[SOLVED] Expose L3 cache to VM guest

May 2, 2018
10
0
6
Hi, I'm approaching this from a Windows gaming VM point of view and while everything is working well, I'm attempting to do some further tuning to bring latency down as much as possible.

I'm a little more familiar with libvirt in this regard, but how would I implement the equivalent of passing the libvirt command below in Proxmox's VM arguments to allow passthrough of real CPU cache?

<cpu mode="host-passthrough" check="none"> <topology sockets="1" cores="8" threads="2"/> <cache mode='passthrough'/> <feature policy='require' name='topoext'/> </cpu>

From what I've read, passthrough of L3 cache results in measurable improvements in latency. I figured out that I could use 'l3-cache=on' but I'm unsure whether this is emulated cache or real cache.

My current VM config

Code:
##These comments are for the hookscript
##CPU pinning
#cpu_taskset 4,16,5,17,6,18,7,19,8,20,9,21,10,22,11,23
##Assigning vfio interrupts to VM cores
#assign_interrupts 4,16,5,17,6,18,7,19,8,20,9,21,10,22,11,23 vfio
##Set halt_poll_ns
#set_halt_poll 0

agent: 1
args: -smp '16,sockets=1,cores=8,threads=2,maxcpus=16' -cpu 'host,topoext=on,l3-cache=on,hv_ipi,hv_relaxed,hv_reset,hv_runtime,hv_spinlocks=0x1fff,hv_stimer,hv_synic,hv_time,hv_vapic,hv_vpindex,+kvm_pv_eoi,+kvm_pv_unhalt,+pdpe1gb'
balloon: 0
bios: ovmf
boot: order=hostpci0
cores: 16
cpu: host,hidden=1
efidisk0: local-lvm:vm-101-disk-1,size=4M
hookscript: local:snippets/exec-cmds
hostpci0: 04:00.0,pcie=1
hostpci1: 0c:00.0;0c:00.1;0c:00.2;0c:00.3,pcie=1,x-vga=1,romfile=gigabyte-rtx2080-super-gaming-oc-modded.rom
hostpci2: 09:00.1;09:00.3,pcie=1
hostpci3: 08:00.0,pcie=1
hostpci4: 06:00.0,pcie=1
hugepages: 1024
machine: q35
memory: 16384
name: gaming
numa: 1
onboot: 1
ostype: win10
parent: working
scsihw: virtio-scsi-single
smbios1: uuid=b2f76d09-acba-4389-abdf-a5f40c39d445
sockets: 1
startup: order=3
tablet: 0
vga: none
vmgenid: b395acc4-fgf3-4f67-b24a-a51bcf6209c3


Host specs:
  • Ryzen 5900X (8c/16t pinned to guest — 4c/8t left for the host and containers)
  • Gigabyte X570 Aorus Master
  • GeForce 2080 Super (passed to guest)
  • 64GB Samsung DDR4 UDIMM ECC RAM (16GB consumed by guest)
  • 1TB Samsung 970 EVO Plus (passed to guest)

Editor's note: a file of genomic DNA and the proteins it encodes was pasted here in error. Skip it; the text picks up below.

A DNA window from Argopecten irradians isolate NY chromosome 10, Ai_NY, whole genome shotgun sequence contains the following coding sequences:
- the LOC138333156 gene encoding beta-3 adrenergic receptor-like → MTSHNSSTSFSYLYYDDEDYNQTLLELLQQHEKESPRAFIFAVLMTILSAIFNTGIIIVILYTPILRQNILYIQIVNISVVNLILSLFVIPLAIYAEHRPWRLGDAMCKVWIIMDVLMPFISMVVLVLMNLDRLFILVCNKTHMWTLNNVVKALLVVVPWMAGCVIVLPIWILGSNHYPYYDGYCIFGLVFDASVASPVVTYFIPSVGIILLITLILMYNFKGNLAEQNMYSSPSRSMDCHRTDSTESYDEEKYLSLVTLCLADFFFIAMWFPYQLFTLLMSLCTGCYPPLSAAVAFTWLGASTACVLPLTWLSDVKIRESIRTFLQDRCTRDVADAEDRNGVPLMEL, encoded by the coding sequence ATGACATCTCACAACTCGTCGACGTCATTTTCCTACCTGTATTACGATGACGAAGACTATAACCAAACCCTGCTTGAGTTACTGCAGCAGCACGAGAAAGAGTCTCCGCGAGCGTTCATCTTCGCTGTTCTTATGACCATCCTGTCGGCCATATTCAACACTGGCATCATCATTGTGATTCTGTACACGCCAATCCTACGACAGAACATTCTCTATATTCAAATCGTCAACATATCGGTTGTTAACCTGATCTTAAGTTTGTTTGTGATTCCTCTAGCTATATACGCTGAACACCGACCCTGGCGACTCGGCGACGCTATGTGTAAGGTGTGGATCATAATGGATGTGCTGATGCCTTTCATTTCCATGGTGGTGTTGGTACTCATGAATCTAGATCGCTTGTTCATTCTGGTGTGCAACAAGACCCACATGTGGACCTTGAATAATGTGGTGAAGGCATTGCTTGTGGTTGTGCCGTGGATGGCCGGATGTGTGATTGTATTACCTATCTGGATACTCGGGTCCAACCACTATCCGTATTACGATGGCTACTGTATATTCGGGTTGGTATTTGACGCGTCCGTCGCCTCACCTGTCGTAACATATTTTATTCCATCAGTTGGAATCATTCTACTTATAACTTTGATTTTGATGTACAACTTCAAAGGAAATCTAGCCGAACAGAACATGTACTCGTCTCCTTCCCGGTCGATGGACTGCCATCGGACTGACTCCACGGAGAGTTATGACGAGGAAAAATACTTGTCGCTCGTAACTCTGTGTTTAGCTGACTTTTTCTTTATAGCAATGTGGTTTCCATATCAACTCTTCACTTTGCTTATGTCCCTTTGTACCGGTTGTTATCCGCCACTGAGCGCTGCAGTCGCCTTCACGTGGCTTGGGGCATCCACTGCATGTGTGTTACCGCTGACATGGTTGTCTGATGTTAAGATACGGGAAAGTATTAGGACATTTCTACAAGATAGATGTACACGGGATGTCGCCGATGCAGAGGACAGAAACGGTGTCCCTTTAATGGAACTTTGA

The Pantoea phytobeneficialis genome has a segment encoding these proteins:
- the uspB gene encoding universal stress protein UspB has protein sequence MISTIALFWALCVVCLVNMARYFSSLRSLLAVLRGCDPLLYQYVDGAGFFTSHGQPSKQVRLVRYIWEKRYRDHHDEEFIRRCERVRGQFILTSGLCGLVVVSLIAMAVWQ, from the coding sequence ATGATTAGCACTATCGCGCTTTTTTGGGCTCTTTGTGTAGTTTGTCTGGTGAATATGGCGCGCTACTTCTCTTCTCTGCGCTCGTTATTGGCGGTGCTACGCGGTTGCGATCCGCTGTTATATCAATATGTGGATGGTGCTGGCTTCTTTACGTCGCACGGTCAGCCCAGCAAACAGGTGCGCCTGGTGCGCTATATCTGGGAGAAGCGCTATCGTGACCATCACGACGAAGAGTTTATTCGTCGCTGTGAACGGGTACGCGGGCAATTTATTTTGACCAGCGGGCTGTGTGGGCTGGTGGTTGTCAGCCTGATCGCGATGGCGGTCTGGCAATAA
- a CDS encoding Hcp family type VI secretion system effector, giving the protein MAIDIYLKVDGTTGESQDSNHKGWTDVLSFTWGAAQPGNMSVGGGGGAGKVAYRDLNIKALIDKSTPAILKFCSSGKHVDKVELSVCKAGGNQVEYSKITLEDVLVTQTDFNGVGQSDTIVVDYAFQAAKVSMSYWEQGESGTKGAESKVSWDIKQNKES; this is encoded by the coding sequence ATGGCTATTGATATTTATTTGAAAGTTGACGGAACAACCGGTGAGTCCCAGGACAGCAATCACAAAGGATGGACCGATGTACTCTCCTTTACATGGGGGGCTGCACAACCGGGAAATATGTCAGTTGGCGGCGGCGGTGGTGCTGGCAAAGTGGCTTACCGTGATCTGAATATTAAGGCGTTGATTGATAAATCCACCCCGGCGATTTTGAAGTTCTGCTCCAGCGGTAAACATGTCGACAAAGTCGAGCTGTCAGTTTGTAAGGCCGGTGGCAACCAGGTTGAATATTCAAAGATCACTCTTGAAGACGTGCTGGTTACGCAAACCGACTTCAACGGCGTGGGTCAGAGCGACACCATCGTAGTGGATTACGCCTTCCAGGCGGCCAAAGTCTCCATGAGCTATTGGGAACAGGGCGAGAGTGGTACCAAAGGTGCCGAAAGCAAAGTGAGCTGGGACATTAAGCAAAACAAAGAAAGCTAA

• 480GB Samsung OEM SSD (host)
 

Stefan_R

Proxmox Staff Member
Staff member
Jun 4, 2019
1,025
203
63
Vienna
The QEMU parameter to pass through the exact information would be 'host-cache-info=on'. This passes the cache information from the host. Keep in mind however, that this only makes sense when your guest topology (as mapped to vCPUs) matches your hosts - i.e. on Ryzen, that you always pin full CCXs, with the cores of one CCX always adjacent (i.e. don't interleave vCPUs between CCXs).

For any other layout/topology, 'l3-cache=on' is probably what you want - this doesn't "emulate" the L3 cache (that would be *super* slow), but, as far as I understand it, rewrites the L3 cache info given to the guest to just say "everything is shared". Not optimal, but probably still faster than leaving it at default.

On a Windows guest, I like to use the Coreinfo tool to verify if the layout the guest sees matches what I have on the host.

As always with this stuff, the actual performance depends heavily on your setup - try both options (as well as none at all) and benchmark, test, see what feels right ;)
 
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Reactions: guletz
May 2, 2018
10
0
6
Thanks Stefan, that's really helpful.

So given that 5900X CCX layout for its 12 cores is 6+6, I'd be better off using host-cache-info=on if I was using 6c/12t topology in the VM.

If using 8c/16t topology in the VM, then use l3-cache=on - is that about right?

Based on the architectural info about Ryzen 5000, each CCX gets its own shared L3 cache pool, therefore it's probably better (theoretically) to not cross between CCXs, but like you said, I'll compare with some benchmarks to see how it goes in reality :)
 

Stefan_R

Proxmox Staff Member
Staff member
Jun 4, 2019
1,025
203
63
Vienna
That would match my understanding of it, yes. Although you might get away with host-cache-info as well, if you make sure the vCPUs on the full CCX come before the ones on the shared one - that way, while the guest may see too much L3 for the latter, it will at least correctly see the separation, i.e. it will correctly know which cores share an L3, which is what's mostly important (for scheduling).
 

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